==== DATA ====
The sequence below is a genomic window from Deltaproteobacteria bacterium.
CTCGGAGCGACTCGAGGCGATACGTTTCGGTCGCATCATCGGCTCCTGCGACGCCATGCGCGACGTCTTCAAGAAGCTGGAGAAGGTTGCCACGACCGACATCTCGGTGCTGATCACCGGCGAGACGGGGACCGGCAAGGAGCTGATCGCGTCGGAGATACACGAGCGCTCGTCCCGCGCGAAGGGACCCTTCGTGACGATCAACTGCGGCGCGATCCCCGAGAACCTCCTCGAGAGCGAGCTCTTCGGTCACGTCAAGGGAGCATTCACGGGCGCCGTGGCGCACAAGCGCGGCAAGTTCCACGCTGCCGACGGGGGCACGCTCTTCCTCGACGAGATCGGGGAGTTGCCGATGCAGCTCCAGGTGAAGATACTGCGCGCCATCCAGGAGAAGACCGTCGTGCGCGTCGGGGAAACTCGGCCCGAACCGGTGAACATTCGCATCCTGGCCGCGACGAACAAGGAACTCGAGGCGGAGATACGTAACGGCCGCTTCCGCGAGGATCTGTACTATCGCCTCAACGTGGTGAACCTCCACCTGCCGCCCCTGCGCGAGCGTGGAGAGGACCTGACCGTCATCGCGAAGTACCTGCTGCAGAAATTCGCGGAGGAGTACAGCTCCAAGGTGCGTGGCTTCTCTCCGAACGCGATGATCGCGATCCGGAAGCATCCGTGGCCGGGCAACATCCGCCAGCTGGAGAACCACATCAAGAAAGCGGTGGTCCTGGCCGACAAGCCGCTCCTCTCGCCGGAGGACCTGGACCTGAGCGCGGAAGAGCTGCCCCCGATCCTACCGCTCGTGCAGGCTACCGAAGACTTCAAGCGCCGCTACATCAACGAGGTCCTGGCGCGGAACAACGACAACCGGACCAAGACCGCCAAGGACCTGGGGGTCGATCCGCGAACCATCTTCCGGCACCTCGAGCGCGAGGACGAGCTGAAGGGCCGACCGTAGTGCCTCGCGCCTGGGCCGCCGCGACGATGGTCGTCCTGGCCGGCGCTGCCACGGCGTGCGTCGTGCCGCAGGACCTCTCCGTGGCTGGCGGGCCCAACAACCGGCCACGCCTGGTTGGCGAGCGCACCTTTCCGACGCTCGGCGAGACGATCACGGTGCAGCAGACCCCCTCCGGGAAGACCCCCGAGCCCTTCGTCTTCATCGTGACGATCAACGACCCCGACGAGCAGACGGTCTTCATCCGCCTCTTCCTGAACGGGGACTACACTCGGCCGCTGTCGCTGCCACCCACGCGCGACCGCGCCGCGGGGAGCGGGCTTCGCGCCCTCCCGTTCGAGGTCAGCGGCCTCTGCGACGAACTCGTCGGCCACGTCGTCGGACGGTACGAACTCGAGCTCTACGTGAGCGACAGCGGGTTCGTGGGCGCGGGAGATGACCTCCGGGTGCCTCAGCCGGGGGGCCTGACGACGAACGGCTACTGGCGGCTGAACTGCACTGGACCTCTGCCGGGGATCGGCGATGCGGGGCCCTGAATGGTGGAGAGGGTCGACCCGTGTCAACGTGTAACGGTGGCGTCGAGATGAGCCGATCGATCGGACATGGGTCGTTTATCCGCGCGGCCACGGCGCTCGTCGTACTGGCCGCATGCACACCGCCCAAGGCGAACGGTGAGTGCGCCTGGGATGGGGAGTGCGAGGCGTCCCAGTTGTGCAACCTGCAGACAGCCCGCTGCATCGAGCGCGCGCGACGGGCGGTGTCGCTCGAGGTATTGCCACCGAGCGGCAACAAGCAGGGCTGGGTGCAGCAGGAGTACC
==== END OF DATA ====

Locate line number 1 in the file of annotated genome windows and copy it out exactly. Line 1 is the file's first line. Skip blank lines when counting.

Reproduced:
The sequence below is a genomic window from Deltaproteobacteria bacterium.